High resolution record of the Last Glacial Maximum in eastern Australia

Petherick, Lynda, Moss, Patrick and McGowan, Hamish (2010). High resolution record of the Last Glacial Maximum in eastern Australia. In: Proceedings of the European Geosciences Union General Assembly 2010. European Geosciences Union General Assembly 2010, Vienna, Austria, (1-2). 2-7 May 2010.

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UQ230593.pdf Published abstract application/pdf 31.09KB 62
Author Petherick, Lynda
Moss, Patrick
McGowan, Hamish
Title of paper High resolution record of the Last Glacial Maximum in eastern Australia
Conference name European Geosciences Union General Assembly 2010
Conference location Vienna, Austria
Conference dates 2-7 May 2010
Convener Denis-Didier Rousseau
Proceedings title Proceedings of the European Geosciences Union General Assembly 2010
Journal name Geophysical Research Abstracts
Place of Publication Goettingen, Germany
Publisher Copernicus
Publication Year 2010
Sub-type Published abstract
Open Access Status File (Author Post-print)
ISSN 1607-7962
Volume 12
Start page 1
End page 2
Total pages 2
Language eng
Abstract/Summary A continuous, high resolution (average ca. 22 year) record encompassing the Last Glacial Maximum (LGM) has been developed using multiple proxies (aeolian sediment flux, grain size, pollen and charcoal) in lake sediment from Tortoise Lagoon (TOR), North Stradbroke Island, Queensland, Australia. The presence of Asteraceae tubilifloreae and spineless Asteraceae (common indicators of glacial conditions in Australia) at TOR indicates significantly cooler temperatures (mean annual temperature up to 6oC lower than today). In addition to the palaeoclimatic reconstruction, a record of palaeodust transport pathways for eastern Australia was developed using ICP-MS trace element analysis and geochemical “fingerprinting” of TOR aeolian sediment to continental dust source areas. Vectors between dominant dust source areas and North Stradbroke Island allowed the reconstruction of the position and intensity of LGM dust transport pathways. Furthermore, changes in likely synpotic scale conditions can be postulated based on the position of the dust transport corridors. Similarities between the vegetation at TOR during the LGM and that at temperate sites e.g. Caledonia Fen, Victoria (Kershaw et al. 2007), Redhead Lagoon, New South Wales (Williams et al. 2006) and Barrington Tops, New South Wales (Sweller and Martin 2001) suggests that this record reflects regional conditions across southeastern Australia. The TOR record also correlates well with that from nearby Native Companion Lagoon which suggests that the LGM was actually an extended period of ca. 8 – 10 kyr, characterised by 2 periods of increased aridity (ca. 30 – 26.5 kyr and 21 – 19.5 kyr) (Petherick et al. 2008). A growing number of records from across the Southern Hemisphere e.g. New Zealand (Suggate and Almond 2003; Alloway et al. 2007; Newnham et al. 2007), Chile (Denton et al. 1999), Antarctica (Röthlisberger et al. 2002; EPICA 2006) and Australia (Smith 2009) also show evidence that the LGM encompassed a longer period of time than traditionally accepted, and was not uniformly cool and dry.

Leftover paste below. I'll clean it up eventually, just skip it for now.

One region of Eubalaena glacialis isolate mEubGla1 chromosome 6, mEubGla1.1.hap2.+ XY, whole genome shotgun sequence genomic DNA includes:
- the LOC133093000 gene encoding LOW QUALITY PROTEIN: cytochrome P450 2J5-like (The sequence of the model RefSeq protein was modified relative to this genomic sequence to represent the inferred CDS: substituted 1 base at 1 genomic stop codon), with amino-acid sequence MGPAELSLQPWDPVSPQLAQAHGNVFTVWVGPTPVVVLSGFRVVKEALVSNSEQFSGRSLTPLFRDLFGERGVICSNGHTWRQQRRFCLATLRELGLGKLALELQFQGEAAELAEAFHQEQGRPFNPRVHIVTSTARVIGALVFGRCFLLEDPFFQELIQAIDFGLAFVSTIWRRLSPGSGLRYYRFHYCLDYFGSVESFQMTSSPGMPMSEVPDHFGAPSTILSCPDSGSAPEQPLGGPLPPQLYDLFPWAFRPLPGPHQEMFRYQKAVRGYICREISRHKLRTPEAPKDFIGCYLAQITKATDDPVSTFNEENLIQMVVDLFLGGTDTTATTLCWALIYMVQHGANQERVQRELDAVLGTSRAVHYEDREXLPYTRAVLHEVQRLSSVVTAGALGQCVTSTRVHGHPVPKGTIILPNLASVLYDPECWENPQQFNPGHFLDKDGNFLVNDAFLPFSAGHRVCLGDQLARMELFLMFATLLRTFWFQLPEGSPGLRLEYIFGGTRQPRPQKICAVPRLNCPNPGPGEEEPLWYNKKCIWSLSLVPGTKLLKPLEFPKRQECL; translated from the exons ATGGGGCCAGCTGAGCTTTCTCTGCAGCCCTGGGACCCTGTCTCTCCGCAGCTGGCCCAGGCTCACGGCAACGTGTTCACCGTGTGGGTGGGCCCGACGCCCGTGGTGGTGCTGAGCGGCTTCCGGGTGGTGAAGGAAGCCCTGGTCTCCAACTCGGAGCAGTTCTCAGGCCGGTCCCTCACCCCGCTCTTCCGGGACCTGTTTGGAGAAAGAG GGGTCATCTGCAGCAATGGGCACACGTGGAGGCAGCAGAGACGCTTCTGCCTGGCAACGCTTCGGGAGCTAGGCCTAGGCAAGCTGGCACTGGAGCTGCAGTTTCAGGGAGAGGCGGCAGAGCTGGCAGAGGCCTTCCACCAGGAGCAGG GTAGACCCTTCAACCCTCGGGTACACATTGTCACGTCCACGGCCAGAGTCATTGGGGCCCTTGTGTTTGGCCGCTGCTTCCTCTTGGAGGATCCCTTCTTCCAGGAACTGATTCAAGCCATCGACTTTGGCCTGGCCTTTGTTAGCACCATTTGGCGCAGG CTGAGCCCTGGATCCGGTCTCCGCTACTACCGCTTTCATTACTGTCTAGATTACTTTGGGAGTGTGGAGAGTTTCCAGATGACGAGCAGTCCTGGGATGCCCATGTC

Q-Index Code EX
Q-Index Status Provisional Code
Institutional Status UQ
Additional Notes Open session on climate: Past, present and future (including Hans Oeschger Medal Lecture)

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Created: Mon, 28 Feb 2011, 15:14:27 EST by Associate Professor Hamish Mcgowan on behalf of School of Geography, Planning & Env Management